In summary, this isn’t a very complicated widget.  The primary difference between this widget and the D2 Query Editor widget is the necessity to refresh the tickets and to react differently depending upon the inBoxState state variable.  I hope you find this widget useful and use it as a foundation for building your own D2 external widgets.

You can download the D2 Inbox WAR file here.

D2 v4.5 Inbox Widget — Part 1

Building on the success of the D2 DQL Editor external widget, I embarked on building a D2 external widget to fill another gap in D2 capability:  the Inbox.  My D2 Inbox external widget mimics the Webtop Inbox node for notifications (see figure).  This widget used the same framework I established in the D2 DQL Editor widget, but required some additions to the JavaScript code to handle some unique login ticket issues.

Let’s walk through the design before we jump into the code; please refer to the figure below.

D2InboxDesignWidget Initialization (green line)

The Inbox widget is initialized when the D2 tab containing it is activated.  Upon activation, D2 loads D2Inbox.jsp, which fires off a series of JavaScript methods and AJAX calls.  First, JavaScript parses the URL query string to retrieve the user name and Docbase name passed in by D2 (this is configured in D2-Config).  Next, the OpenAjaxHub is instantiated and registered to listen for the D2_EVENT_DM_TICKET_GENERATED message, and immediately requests a login ticket.  Once the ticket arrives, an AJAX call is made to the D2InboxQueryServlet to build the Inbox page.

Inbox Message Details (red line)

When an Inbox notification is clicked, its details are displayed in a pop-up window (InboxDetail.jsp).  A new ticket is requested from the OpenAjaxHub and then passed to an AJAX call to login to the Docbase and retrieve the message details.   Note a new ticket is required to login because the previous ticket was used to generate the Inbox page, and is now invalid.  More about tickets and ticket management later.  The D2InboxDetailQueryServlet builds the pop-up window containing the message details.

Delete Inbox Message (blue line)

From the message detail pop-up, the user can delete the message from the Inbox.  The delete is performed by the D2InboxDeleteQueueItemServlet, and upon its completion, closes the pop-up window and refreshes the Inbox.

Close Inbox Message Details (brown line)

Closing the Inbox message details pop-up simply returns the user to the Inbox page (no refresh).

In the next post I will discuss the details of managing tickets and configuring the widget in D2-Config.  You can download the D2 Inbox WAR file here.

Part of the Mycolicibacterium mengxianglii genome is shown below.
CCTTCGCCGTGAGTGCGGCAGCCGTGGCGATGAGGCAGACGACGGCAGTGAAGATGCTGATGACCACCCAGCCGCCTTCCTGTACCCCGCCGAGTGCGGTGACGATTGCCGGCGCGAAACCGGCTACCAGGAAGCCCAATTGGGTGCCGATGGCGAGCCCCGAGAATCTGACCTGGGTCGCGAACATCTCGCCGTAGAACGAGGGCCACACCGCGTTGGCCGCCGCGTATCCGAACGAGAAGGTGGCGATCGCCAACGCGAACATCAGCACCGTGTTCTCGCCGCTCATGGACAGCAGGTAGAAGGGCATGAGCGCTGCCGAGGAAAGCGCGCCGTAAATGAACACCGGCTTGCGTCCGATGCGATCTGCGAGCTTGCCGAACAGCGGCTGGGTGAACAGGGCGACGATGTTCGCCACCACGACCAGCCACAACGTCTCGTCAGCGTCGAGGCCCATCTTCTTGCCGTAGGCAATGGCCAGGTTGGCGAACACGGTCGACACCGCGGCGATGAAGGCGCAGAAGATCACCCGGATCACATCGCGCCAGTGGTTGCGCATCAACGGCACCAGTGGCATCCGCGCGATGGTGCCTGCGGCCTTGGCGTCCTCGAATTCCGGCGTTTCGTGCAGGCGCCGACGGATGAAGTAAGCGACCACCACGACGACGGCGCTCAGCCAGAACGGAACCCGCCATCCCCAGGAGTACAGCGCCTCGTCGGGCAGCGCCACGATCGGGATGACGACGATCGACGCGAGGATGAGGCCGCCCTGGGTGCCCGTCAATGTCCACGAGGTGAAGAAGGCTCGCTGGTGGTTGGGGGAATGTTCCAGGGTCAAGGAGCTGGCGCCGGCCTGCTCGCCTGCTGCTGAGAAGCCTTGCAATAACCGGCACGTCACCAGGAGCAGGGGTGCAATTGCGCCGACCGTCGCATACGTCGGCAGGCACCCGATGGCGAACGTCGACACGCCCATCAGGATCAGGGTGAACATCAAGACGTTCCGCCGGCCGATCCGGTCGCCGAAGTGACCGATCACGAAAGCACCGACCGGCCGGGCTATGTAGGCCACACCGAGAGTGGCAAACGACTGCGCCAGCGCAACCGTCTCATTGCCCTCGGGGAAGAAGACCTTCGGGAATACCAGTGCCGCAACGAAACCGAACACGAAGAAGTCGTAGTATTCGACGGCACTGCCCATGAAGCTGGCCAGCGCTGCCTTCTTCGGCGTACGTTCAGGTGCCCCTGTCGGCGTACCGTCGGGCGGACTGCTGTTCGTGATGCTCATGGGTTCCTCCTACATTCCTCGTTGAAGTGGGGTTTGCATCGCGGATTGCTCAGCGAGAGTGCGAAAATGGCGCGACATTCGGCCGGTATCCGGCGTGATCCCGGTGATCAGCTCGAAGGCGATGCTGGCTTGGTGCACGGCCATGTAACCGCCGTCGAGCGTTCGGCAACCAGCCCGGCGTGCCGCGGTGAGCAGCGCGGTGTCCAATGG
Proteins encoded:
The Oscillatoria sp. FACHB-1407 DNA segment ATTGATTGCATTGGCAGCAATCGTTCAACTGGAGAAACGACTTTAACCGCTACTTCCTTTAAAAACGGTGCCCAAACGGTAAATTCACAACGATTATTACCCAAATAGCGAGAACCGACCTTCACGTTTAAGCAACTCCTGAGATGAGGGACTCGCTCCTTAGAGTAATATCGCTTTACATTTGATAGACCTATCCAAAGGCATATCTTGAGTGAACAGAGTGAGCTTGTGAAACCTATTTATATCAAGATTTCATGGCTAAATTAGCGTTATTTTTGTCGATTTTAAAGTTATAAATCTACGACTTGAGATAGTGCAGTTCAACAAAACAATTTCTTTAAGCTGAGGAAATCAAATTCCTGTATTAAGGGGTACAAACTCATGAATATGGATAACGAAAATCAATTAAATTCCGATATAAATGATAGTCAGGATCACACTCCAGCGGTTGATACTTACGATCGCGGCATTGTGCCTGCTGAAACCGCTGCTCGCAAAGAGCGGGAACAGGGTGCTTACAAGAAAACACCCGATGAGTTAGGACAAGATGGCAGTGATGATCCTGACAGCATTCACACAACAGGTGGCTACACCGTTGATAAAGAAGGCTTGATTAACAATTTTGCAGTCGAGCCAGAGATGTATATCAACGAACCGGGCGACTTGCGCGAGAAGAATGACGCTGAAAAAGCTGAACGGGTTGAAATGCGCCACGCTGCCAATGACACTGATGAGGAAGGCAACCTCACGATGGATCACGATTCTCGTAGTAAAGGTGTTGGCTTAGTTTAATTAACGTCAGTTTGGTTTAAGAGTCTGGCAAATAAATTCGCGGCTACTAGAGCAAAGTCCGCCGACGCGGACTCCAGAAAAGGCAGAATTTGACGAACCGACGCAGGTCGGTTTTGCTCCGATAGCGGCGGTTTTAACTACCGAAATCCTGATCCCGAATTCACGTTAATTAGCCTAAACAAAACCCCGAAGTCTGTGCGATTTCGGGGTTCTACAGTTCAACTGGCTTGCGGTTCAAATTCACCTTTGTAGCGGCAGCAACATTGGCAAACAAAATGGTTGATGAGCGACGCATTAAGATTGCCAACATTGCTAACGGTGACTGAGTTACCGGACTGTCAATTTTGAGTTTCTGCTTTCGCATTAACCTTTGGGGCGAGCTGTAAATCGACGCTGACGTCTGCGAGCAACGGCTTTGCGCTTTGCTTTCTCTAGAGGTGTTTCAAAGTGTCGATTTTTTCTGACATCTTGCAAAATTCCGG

D2 ETA for Read-Only Operations

There is an interesting new ETA for D2:  ETA 208101: Documentum D2: Attempts to run content operations with read-only permissions may result in potential data loss.  It seems that a previous Content Server security patch (v7.1 P18 and v7.2 P02) shored up the security of the dmr_content object but disabled the following operations in D2:

  • Sending documents to workflows.
  • Creating new content based on templates.
  • Restoring objects from the D2 Recycle Bin (D2-Bin).
  • Applying Virtual Document templates.
  • Applying inheritance when creating new content.

Opps!  I’m guessing some of these operations are important to a lot D2 implementations.

If you are running D2, EMC advises NOT to install Content Server patch  v7.1 P18 and v7.2 P02 (or later) until a patch is available for D2 v4.2 or v4.5.

D-Top D2 Starter Project

Checkout the D2 starter project I just published over on Armedia’s blog.


You can download the project here.

D2 v4.5 DQL Editor Widget – Part 4

In the last post of this series I will discuss how to install and configure the D2 DQL Editor external widget. To recap:

  • Part 1 – overview of widget design,
  • Part 2 – discussion of JavaScript and OpenAjaxHub implementation,
  • Part 3 – discussion of Java servlet to run query and format results.

Installation and configuration of the D2 DQL Editor widget occurs in three easy steps:

  1. First, install the D2DQL.war file on your application server (I only tested with Tomcat). The WAR should contain all of the necessary DFC, dmRecordSet, and DCTMBasics JARs (in /WEB-INF/lib), in addition to the DQLQueryServlet.class class file, D2DQLEditor.jsp JSP file, and DQL.css style sheet.  The directory structure should look like this:
    • ../webapps/D2DQL
      • D2DQLEditor.jsp
      • /META-INF
      • /resources
        • DQL.css
        • D2-OAH.js
        • OpenAjaxManagedHub-all.js
      • /WEB-INF
        • /lib
          • aspectjrt.jar
          • certFIPS.jar
          • commons-lang-2.4.jar
          • DCTMBasics.jar
          • dfc.jar
          • dmRecordSet.jar
          • jsafeFIPS.jar
          • log4j.jar
        • /classes/com/dm_misc/D2
          • DQLQueryServlet.class
  2. In D2-Config, configure a new widget using the settings below (you may need to adjust the URL for your environment).  See the EMC Documentum D2 v4.5 Administration Guide for details on configuring new widgets D2 configurations.
    • Name:  D2DQL
    • Label and Description:  D2DQL
    • Widget Type: ExternalWidget
    • Widget URL:  http://localhost:8080/D2DQL/D2DQLEditor.jsp?user=$USER&docbase=$DOCBASE
    • Bi-directional Communications:  checked
    • Communication Channels:  D2_ACTION_DM_TICKET_GENERATE


  1. Configure the D2DQL widget on a D2 workspace and configure it in the Configuration Matrix appropriately.

Login to D2, open your workspace, and run a query.


You can download the WAR file and all of the source code for the D2 DQL Editor here.

I hope this series of blog posts on building the D2 DQL Editor have been valuable to you.  I find the widget itself useful and the experience of developing it incredibly valuable.  I hope to build additional D2 external widgets using this model in the future.

Leave me a comment, I’d be happy to hear your thoughts.